Jo Johnson – Free Speech on everything except Israel

Jonathan Rosenhead

This letter appeared in the Guardian on 29 December 2017

Jo Johnson has decided to grasp the nettle of free speech at universities (Students attack no-platform threat, 27 December). It’s a prickly subject.

The minister seems to have “no-platforming” by student unions in his sights. However, there is a major free-speech failure by the universities themselves that is easier to fix. For some years now universities, not the student unions, have been routinely obstructing campus events that focus on Palestinian rights and their denial by Israel. The government’s own adoption of the discredited IHRA definition of antisemitism a year ago has fuelled this, with play-safe administrations seemingly unclear about the difference between anti-Zionism and antisemitism. It was Jo Johnson himself who instructed Universities UK to send this definition round to all universities – with a pointed suggestion that they adopt it for internal use. No single act in recent years has been less helpful to free speech in universities.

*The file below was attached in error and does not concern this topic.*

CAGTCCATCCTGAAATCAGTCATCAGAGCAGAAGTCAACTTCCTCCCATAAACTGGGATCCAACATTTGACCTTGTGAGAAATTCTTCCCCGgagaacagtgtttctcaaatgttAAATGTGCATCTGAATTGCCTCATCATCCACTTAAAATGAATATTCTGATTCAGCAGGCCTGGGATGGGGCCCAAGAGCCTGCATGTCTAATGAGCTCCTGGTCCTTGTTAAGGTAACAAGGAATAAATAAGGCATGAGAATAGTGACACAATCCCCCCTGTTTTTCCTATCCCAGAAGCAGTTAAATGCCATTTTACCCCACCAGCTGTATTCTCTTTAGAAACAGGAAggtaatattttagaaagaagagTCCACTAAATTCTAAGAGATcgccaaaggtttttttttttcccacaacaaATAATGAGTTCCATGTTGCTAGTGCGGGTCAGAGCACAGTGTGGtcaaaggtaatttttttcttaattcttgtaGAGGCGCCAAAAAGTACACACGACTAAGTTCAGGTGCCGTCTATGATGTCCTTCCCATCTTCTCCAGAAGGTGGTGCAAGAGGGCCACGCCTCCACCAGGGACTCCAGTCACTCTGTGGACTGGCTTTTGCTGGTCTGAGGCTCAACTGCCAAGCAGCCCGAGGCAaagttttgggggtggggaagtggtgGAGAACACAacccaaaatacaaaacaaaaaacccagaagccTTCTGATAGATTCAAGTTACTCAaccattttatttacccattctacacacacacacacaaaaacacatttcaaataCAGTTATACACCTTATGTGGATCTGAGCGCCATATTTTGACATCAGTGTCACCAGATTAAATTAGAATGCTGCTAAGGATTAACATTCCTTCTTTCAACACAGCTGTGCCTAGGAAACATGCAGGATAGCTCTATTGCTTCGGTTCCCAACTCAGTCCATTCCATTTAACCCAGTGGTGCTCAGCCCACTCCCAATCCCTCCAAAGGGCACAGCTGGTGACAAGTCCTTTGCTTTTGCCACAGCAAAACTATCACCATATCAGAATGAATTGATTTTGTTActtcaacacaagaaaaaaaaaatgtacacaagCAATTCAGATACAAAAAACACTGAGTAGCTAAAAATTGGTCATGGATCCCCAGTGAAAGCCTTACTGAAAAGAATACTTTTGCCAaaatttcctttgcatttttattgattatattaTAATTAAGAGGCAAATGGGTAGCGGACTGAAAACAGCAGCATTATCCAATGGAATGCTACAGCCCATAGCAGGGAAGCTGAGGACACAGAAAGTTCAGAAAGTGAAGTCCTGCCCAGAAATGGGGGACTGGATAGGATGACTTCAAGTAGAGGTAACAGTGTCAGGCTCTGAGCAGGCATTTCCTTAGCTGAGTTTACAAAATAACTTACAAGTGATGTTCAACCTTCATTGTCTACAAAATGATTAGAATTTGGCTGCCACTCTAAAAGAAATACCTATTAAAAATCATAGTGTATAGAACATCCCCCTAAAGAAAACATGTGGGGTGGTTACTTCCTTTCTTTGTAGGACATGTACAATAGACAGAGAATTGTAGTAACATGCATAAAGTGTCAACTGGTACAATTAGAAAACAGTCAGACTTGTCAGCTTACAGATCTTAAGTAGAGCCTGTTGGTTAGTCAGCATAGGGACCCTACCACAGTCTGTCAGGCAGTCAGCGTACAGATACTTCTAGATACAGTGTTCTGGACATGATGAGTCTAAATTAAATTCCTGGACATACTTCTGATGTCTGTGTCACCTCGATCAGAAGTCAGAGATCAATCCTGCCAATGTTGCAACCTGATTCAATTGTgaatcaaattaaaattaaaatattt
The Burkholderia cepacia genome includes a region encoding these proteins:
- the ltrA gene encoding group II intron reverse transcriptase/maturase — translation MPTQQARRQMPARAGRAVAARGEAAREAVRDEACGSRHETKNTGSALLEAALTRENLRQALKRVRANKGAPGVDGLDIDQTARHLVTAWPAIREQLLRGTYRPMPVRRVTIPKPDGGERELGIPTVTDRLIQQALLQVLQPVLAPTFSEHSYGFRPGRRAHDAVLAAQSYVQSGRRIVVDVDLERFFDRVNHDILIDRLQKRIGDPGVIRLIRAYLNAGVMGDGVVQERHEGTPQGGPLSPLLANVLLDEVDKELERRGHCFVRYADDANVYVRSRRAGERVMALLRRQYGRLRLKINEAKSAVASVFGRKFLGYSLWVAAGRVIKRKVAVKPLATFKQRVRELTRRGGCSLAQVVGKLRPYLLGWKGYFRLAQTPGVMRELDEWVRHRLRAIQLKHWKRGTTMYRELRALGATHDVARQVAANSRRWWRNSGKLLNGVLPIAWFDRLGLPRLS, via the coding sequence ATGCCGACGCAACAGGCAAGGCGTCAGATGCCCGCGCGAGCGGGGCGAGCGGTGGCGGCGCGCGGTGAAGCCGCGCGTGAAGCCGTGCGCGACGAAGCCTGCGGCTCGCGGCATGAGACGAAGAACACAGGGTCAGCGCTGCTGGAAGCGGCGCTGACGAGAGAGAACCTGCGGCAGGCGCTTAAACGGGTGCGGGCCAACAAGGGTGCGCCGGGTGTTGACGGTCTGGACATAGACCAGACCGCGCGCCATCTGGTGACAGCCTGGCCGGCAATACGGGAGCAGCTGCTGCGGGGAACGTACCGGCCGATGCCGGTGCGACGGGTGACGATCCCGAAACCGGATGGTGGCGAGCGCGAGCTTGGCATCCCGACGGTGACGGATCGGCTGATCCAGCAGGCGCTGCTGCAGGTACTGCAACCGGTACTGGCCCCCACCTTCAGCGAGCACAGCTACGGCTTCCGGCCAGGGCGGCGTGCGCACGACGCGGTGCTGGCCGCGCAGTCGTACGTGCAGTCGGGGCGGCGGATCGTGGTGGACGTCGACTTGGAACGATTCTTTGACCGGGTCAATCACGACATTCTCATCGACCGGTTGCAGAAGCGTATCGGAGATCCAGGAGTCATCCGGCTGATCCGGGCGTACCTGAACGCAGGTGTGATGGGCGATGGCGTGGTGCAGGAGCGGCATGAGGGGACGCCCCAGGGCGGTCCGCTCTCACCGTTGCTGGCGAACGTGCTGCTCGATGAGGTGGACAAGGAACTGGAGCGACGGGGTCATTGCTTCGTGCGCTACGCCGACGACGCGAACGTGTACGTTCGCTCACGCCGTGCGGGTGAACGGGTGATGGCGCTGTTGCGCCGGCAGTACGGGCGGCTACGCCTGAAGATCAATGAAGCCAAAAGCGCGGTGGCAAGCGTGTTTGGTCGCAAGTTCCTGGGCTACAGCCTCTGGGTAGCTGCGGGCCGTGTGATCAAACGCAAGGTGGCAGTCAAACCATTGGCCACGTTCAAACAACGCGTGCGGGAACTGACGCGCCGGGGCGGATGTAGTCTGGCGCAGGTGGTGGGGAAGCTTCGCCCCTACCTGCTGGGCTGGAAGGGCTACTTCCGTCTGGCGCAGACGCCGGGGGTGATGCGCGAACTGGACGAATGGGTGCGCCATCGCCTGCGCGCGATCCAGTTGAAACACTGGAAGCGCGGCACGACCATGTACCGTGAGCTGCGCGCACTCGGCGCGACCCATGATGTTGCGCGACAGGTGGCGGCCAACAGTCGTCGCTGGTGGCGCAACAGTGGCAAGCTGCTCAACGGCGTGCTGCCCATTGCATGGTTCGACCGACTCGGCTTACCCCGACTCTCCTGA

Some of the Zionists who disrupted the meeting “We’re just Jews calling other Jews kapos”, Disruptors at a Free Speech on Israel meeting at SOAS on November 14.
Some of the Zionists who disrupted the meeting “We’re just Jews calling other Jews kapos”.
Disruptors at a Free Speech on Israel meeting at SOAS on November 14. Photo by Sue Blackwell

Campus installations (e.g. mock checkpoints) have been refused permission, and meetings face a barrage of bureaucratic barriers up to outright cancellation. The threat of disturbances by pro-Israel demonstrators has resulted in the imposition of sky-high security charges – in these cases, instead of protecting free speech, universities have negated it. In 2016 an entire international conference was cancelled on security grounds by the University of Southampton; it was subsequently held successfully in Ireland.

Freedom of speech is legally protected everywhere, and doubly so at universities – under the European convention on human rights, as well as the Education Act 1986. Universities are thus under a positive obligation to protect freedom of speech. Assuming that the minister means what he says, he shouldn’t be threatening the universities with fines for what their student unions (independent bodies) are doing. Rather, he should be telling universities in terms that their own erosion of free speech will not be tolerated.

Professor Jonathan Rosenhead
Vice-chair, Free Speech on Israel

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